Green Water Technologies: Water Filters Save Lives

Green Water TechnologiesWe don’t think much about the quality of our water in the United States. We expect to turn on the faucet and at the very least survive our drinking experience. But people in other countries don’t always have it as easy, says Green Water Technologies. Here, the Texas-based water filtration systems installation company opens up on how some enterprising philanthropists are using water filtration technology to save lives.

Q: Why is it dangerous to drink water in certain parts of the world?

Green Water Technologies: There are many third-world countries where people typically get their drinking and bathing water from the same bodies of water where livestock eat and dump waste. In remote regions of Africa, for example, this water contains microorganisms along with cholera and typhoid bacteria.

Q: What are the effects of drinking contaminated water?

Green Water Technologies: On the mild side, drinking bacteria-filled water can cause diarrhea and upset stomach. Long-term ingestion or drinking heavily-contaminated water can cause fetal malformations, developmental delays in young children, and even death.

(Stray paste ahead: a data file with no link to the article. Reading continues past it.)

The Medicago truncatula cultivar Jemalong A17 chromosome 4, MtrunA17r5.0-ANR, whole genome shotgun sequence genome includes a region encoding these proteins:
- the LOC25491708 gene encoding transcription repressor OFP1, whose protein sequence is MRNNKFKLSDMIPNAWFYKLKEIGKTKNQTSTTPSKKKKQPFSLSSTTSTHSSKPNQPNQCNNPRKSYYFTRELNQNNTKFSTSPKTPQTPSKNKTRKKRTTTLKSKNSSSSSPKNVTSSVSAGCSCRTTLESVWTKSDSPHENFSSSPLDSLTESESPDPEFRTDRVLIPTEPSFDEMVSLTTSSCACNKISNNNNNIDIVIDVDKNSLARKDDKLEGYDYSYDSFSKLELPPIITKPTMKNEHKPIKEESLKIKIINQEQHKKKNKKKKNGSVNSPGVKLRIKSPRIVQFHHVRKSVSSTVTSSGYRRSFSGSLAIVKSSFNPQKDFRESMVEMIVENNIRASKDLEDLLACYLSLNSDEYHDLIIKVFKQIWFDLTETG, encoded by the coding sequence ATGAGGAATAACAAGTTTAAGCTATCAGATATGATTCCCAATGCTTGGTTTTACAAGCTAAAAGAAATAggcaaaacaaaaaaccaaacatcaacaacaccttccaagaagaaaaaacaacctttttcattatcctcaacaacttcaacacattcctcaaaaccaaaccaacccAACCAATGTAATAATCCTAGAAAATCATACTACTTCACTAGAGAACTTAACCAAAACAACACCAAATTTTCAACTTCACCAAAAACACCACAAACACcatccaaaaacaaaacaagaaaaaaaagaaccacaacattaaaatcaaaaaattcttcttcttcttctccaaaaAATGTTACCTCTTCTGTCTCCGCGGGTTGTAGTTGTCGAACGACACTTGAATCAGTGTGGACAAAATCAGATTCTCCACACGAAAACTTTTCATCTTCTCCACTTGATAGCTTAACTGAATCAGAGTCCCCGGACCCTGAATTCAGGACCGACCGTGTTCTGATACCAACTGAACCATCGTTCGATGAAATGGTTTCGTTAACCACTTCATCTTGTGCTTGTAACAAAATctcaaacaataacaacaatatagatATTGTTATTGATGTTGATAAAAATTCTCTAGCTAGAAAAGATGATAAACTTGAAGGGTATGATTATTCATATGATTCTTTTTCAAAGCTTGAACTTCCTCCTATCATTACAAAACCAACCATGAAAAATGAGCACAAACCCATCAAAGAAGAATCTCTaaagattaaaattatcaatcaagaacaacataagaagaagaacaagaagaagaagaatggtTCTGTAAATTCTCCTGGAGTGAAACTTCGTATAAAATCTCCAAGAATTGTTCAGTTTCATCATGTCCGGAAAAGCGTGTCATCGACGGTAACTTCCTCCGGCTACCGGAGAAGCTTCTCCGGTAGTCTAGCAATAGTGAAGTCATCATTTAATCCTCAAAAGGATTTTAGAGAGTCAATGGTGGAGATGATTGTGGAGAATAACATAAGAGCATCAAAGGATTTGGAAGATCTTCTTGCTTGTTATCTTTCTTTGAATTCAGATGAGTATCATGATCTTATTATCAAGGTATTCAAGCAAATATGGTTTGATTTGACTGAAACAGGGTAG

Q: How has LifeStraw been beneficial to people in these areas?

Green Water Technologies: LifeStraw, which was developed by a group of Swiss entrepreneurs, is a large tube containing numerous halogenated resin filters, which eliminate 99 percent of viruses and nearly 100 percent of bacteria found in even the world’s worst water. Independent testing at the University of North Carolina at Chapel Hill found that LifeStraw reduced water toxicity to almost negligible levels.

Q: What is the lifespan of an individual LifeStraw?

Green Water Technologies: LifeStraw was developed to filter approximately 185 gallons of water, which should be enough for one person for 12 months. But the company has recently announced LifeStraw Family, a larger version of LifeStraw that can provide for the clean water needs of a family of six for approximately six months.